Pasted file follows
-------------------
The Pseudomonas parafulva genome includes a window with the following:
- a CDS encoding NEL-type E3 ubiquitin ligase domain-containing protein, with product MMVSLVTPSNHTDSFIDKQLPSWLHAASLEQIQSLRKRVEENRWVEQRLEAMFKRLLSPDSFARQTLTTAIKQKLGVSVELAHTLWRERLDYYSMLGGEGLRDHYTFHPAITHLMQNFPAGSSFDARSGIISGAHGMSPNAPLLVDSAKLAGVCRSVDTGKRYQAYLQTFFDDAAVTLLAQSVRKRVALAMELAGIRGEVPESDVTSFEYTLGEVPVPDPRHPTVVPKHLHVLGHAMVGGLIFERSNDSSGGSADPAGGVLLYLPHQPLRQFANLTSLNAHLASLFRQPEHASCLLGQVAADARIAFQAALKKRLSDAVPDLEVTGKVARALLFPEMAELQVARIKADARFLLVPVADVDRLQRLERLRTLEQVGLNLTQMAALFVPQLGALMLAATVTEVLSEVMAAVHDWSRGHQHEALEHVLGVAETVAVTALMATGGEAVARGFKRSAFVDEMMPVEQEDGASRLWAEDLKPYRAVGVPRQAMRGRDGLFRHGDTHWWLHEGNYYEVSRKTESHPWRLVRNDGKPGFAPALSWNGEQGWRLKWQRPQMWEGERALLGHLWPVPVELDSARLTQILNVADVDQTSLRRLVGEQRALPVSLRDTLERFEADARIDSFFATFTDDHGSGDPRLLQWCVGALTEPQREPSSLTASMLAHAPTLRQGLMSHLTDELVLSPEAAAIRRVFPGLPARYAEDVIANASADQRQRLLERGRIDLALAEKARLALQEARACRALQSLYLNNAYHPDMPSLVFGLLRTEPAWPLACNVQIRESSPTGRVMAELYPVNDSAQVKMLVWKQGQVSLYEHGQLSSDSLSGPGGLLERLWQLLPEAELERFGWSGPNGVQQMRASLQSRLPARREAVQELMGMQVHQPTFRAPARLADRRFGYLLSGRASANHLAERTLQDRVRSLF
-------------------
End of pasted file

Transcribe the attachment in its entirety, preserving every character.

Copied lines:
The Pseudomonas parafulva genome includes a window with the following:
- a CDS encoding NEL-type E3 ubiquitin ligase domain-containing protein, with product MMVSLVTPSNHTDSFIDKQLPSWLHAASLEQIQSLRKRVEENRWVEQRLEAMFKRLLSPDSFARQTLTTAIKQKLGVSVELAHTLWRERLDYYSMLGGEGLRDHYTFHPAITHLMQNFPAGSSFDARSGIISGAHGMSPNAPLLVDSAKLAGVCRSVDTGKRYQAYLQTFFDDAAVTLLAQSVRKRVALAMELAGIRGEVPESDVTSFEYTLGEVPVPDPRHPTVVPKHLHVLGHAMVGGLIFERSNDSSGGSADPAGGVLLYLPHQPLRQFANLTSLNAHLASLFRQPEHASCLLGQVAADARIAFQAALKKRLSDAVPDLEVTGKVARALLFPEMAELQVARIKADARFLLVPVADVDRLQRLERLRTLEQVGLNLTQMAALFVPQLGALMLAATVTEVLSEVMAAVHDWSRGHQHEALEHVLGVAETVAVTALMATGGEAVARGFKRSAFVDEMMPVEQEDGASRLWAEDLKPYRAVGVPRQAMRGRDGLFRHGDTHWWLHEGNYYEVSRKTESHPWRLVRNDGKPGFAPALSWNGEQGWRLKWQRPQMWEGERALLGHLWPVPVELDSARLTQILNVADVDQTSLRRLVGEQRALPVSLRDTLERFEADARIDSFFATFTDDHGSGDPRLLQWCVGALTEPQREPSSLTASMLAHAPTLRQGLMSHLTDELVLSPEAAAIRRVFPGLPARYAEDVIANASADQRQRLLERGRIDLALAEKARLALQEARACRALQSLYLNNAYHPDMPSLVFGLLRTEPAWPLACNVQIRESSPTGRVMAELYPVNDSAQVKMLVWKQGQVSLYEHGQLSSDSLSGPGGLLERLWQLLPEAELERFGWSGPNGVQQMRASLQSRLPARREAVQELMGMQVHQPTFRAPARLADRRFGYLLSGRASANHLAERTLQDRVRSLF